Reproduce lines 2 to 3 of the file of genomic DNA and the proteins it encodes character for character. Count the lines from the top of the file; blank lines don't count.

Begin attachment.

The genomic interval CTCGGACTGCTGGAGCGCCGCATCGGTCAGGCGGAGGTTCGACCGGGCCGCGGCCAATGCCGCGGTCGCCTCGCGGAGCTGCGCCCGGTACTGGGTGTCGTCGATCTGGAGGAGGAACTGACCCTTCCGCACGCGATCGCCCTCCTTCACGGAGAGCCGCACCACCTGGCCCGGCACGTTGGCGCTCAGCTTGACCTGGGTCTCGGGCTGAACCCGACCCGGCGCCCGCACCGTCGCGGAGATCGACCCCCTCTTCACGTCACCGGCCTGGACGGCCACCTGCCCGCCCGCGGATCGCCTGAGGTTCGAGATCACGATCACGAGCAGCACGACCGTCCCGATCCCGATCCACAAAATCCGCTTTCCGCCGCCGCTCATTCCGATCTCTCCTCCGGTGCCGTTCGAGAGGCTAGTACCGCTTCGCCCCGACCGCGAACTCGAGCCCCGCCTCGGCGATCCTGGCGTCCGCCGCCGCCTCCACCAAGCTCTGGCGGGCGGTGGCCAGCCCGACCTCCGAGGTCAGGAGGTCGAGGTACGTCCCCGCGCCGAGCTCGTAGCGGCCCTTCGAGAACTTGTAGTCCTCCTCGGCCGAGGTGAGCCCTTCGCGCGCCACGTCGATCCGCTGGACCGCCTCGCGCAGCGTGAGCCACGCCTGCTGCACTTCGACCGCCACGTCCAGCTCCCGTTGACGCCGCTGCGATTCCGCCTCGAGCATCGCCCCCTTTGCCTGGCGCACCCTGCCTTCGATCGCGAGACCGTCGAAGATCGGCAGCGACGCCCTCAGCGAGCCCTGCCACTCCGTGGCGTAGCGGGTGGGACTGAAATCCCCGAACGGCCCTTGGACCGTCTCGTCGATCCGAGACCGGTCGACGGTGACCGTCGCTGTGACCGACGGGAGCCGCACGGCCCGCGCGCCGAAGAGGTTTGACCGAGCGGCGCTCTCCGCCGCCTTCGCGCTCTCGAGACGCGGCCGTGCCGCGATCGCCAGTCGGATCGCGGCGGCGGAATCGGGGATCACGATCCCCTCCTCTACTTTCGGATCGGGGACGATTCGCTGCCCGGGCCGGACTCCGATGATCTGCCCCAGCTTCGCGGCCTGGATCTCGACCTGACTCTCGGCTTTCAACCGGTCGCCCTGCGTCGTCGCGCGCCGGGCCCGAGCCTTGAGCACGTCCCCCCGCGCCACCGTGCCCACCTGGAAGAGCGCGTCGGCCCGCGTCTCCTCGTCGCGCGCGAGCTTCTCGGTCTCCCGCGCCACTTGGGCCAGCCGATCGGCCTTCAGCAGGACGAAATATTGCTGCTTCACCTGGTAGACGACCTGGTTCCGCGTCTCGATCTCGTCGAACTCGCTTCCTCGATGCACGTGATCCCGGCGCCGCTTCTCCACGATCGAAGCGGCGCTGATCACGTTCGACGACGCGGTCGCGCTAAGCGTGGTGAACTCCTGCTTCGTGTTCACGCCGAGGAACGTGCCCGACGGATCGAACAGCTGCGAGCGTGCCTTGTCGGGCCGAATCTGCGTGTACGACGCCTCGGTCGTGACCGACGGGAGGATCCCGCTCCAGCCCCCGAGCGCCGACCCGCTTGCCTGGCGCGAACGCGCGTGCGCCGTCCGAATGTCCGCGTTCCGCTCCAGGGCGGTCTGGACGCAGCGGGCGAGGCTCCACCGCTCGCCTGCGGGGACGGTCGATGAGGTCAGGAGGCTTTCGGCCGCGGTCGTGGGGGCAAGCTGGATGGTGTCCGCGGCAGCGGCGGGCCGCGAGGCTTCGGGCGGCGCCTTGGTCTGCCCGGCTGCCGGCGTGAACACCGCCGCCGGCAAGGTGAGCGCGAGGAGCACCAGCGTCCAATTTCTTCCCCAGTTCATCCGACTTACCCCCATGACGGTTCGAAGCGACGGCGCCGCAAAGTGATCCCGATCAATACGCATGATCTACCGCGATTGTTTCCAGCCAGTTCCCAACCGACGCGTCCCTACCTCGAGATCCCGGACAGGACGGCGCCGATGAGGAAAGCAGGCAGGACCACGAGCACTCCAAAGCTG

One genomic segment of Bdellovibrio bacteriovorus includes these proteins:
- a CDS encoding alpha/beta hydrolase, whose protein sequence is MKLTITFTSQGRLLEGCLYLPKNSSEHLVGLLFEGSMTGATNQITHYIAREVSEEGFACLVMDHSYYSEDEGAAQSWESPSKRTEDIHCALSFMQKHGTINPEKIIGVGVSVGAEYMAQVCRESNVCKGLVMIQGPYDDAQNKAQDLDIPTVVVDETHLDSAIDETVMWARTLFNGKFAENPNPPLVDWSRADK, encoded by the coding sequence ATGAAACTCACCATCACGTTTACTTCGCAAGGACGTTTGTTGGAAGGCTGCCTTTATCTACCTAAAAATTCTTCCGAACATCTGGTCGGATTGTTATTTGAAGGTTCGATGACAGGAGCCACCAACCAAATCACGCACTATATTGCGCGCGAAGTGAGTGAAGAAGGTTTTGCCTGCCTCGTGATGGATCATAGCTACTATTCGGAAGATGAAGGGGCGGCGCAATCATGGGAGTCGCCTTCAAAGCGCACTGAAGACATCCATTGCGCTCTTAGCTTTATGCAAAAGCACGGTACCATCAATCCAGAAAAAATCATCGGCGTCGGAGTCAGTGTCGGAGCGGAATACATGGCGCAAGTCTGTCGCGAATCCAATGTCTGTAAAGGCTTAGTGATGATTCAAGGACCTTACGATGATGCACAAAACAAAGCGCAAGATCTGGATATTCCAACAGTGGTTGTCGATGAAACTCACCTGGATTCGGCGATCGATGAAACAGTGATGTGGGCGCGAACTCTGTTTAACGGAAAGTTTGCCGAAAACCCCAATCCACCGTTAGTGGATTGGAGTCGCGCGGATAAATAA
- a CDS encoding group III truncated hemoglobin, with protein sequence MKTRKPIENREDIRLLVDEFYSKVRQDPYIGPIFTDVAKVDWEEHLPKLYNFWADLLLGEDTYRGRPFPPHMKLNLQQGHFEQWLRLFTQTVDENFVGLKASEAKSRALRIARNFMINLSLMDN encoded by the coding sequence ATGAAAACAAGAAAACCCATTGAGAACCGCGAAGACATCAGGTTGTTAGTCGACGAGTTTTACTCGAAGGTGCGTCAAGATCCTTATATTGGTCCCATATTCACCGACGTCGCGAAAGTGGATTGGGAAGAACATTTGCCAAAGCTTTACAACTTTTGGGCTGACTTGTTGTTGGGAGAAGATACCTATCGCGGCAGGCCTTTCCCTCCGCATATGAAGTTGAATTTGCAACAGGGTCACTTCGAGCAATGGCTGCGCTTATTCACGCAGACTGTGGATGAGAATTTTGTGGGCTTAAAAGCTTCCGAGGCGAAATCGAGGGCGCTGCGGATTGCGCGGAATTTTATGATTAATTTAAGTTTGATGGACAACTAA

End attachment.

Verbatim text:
One genomic segment of Bdellovibrio bacteriovorus includes these proteins:
- a CDS encoding alpha/beta hydrolase, whose protein sequence is MKLTITFTSQGRLLEGCLYLPKNSSEHLVGLLFEGSMTGATNQITHYIAREVSEEGFACLVMDHSYYSEDEGAAQSWESPSKRTEDIHCALSFMQKHGTINPEKIIGVGVSVGAEYMAQVCRESNVCKGLVMIQGPYDDAQNKAQDLDIPTVVVDETHLDSAIDETVMWARTLFNGKFAENPNPPLVDWSRADK, encoded by the coding sequence ATGAAACTCACCATCACGTTTACTTCGCAAGGACGTTTGTTGGAAGGCTGCCTTTATCTACCTAAAAATTCTTCCGAACATCTGGTCGGATTGTTATTTGAAGGTTCGATGACAGGAGCCACCAACCAAATCACGCACTATATTGCGCGCGAAGTGAGTGAAGAAGGTTTTGCCTGCCTCGTGATGGATCATAGCTACTATTCGGAAGATGAAGGGGCGGCGCAATCATGGGAGTCGCCTTCAAAGCGCACTGAAGACATCCATTGCGCTCTTAGCTTTATGCAAAAGCACGGTACCATCAATCCAGAAAAAATCATCGGCGTCGGAGTCAGTGTCGGAGCGGAATACATGGCGCAAGTCTGTCGCGAATCCAATGTCTGTAAAGGCTTAGTGATGATTCAAGGACCTTACGATGATGCACAAAACAAAGCGCAAGATCTGGATATTCCAACAGTGGTTGTCGATGAAACTCACCTGGATTCGGCGATCGATGAAACAGTGATGTGGGCGCGAACTCTGTTTAACGGAAAGTTTGCCGAAAACCCCAATCCACCGTTAGTGGATTGGAGTCGCGCGGATAAATAA